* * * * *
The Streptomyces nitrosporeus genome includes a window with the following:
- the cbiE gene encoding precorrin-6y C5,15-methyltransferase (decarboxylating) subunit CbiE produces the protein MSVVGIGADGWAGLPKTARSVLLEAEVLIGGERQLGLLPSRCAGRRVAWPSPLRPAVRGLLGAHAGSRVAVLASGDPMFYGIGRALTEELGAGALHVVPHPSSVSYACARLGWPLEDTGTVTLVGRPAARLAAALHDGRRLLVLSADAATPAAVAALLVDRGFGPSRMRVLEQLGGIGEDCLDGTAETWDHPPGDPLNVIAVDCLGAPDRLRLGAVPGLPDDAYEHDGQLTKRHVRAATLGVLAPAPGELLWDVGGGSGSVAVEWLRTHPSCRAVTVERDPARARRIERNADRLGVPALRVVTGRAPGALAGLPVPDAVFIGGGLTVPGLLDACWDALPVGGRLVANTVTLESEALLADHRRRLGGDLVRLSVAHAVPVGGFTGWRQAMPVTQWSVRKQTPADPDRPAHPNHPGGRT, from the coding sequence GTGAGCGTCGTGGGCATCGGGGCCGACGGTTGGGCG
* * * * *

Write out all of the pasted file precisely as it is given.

The Streptomyces nitrosporeus genome includes a window with the following:
- the cbiE gene encoding precorrin-6y C5,15-methyltransferase (decarboxylating) subunit CbiE produces the protein MSVVGIGADGWAGLPKTARSVLLEAEVLIGGERQLGLLPSRCAGRRVAWPSPLRPAVRGLLGAHAGSRVAVLASGDPMFYGIGRALTEELGAGALHVVPHPSSVSYACARLGWPLEDTGTVTLVGRPAARLAAALHDGRRLLVLSADAATPAAVAALLVDRGFGPSRMRVLEQLGGIGEDCLDGTAETWDHPPGDPLNVIAVDCLGAPDRLRLGAVPGLPDDAYEHDGQLTKRHVRAATLGVLAPAPGELLWDVGGGSGSVAVEWLRTHPSCRAVTVERDPARARRIERNADRLGVPALRVVTGRAPGALAGLPVPDAVFIGGGLTVPGLLDACWDALPVGGRLVANTVTLESEALLADHRRRLGGDLVRLSVAHAVPVGGFTGWRQAMPVTQWSVRKQTPADPDRPAHPNHPGGRT, from the coding sequence GTGAGCGTCGTGGGCATCGGGGCCGACGGTTGGGCG